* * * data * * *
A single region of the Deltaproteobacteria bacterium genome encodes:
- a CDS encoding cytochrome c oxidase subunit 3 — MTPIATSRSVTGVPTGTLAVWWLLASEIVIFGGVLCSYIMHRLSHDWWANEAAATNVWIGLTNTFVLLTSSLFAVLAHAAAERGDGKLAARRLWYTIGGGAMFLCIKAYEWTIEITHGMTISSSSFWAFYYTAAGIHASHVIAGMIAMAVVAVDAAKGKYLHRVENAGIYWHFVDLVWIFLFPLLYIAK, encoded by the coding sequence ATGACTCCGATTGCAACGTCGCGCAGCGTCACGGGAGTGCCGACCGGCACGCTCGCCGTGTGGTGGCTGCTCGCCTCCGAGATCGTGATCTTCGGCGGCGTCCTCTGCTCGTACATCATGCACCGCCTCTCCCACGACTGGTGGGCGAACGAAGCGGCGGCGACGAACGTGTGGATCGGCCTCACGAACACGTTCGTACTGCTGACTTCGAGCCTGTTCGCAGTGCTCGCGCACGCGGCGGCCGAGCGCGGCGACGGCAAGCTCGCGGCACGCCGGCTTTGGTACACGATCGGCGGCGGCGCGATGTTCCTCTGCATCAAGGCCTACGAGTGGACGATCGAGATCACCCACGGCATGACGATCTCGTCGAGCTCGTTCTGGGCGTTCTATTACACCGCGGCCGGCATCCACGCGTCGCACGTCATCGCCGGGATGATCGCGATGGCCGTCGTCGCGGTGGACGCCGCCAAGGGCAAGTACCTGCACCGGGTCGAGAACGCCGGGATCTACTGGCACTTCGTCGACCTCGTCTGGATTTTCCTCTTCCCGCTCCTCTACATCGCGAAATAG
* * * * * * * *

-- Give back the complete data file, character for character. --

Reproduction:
A single region of the Deltaproteobacteria bacterium genome encodes:
- a CDS encoding cytochrome c oxidase subunit 3 — MTPIATSRSVTGVPTGTLAVWWLLASEIVIFGGVLCSYIMHRLSHDWWANEAAATNVWIGLTNTFVLLTSSLFAVLAHAAAERGDGKLAARRLWYTIGGGAMFLCIKAYEWTIEITHGMTISSSSFWAFYYTAAGIHASHVIAGMIAMAVVAVDAAKGKYLHRVENAGIYWHFVDLVWIFLFPLLYIAK, encoded by the coding sequence ATGACTCCGATTGCAACGTCGCGCAGCGTCACGGGAGTGCCGACCGGCACGCTCGCCGTGTGGTGGCTGCTCGCCTCCGAGATCGTGATCTTCGGCGGCGTCCTCTGCTCGTACATCATGCACCGCCTCTCCCACGACTGGTGGGCGAACGAAGCGGCGGCGACGAACGTGTGGATCGGCCTCACGAACACGTTCGTACTGCTGACTTCGAGCCTGTTCGCAGTGCTCGCGCACGCGGCGGCCGAGCGCGGCGACGGCAAGCTCGCGGCACGCCGGCTTTGGTACACGATCGGCGGCGGCGCGATGTTCCTCTGCATCAAGGCCTACGAGTGGACGATCGAGATCACCCACGGCATGACGATCTCGTCGAGCTCGTTCTGGGCGTTCTATTACACCGCGGCCGGCATCCACGCGTCGCACGTCATCGCCGGGATGATCGCGATGGCCGTCGTCGCGGTGGACGCCGCCAAGGGCAAGTACCTGCACCGGGTCGAGAACGCCGGGATCTACTGGCACTTCGTCGACCTCGTCTGGATTTTCCTCTTCCCGCTCCTCTACATCGCGAAATAG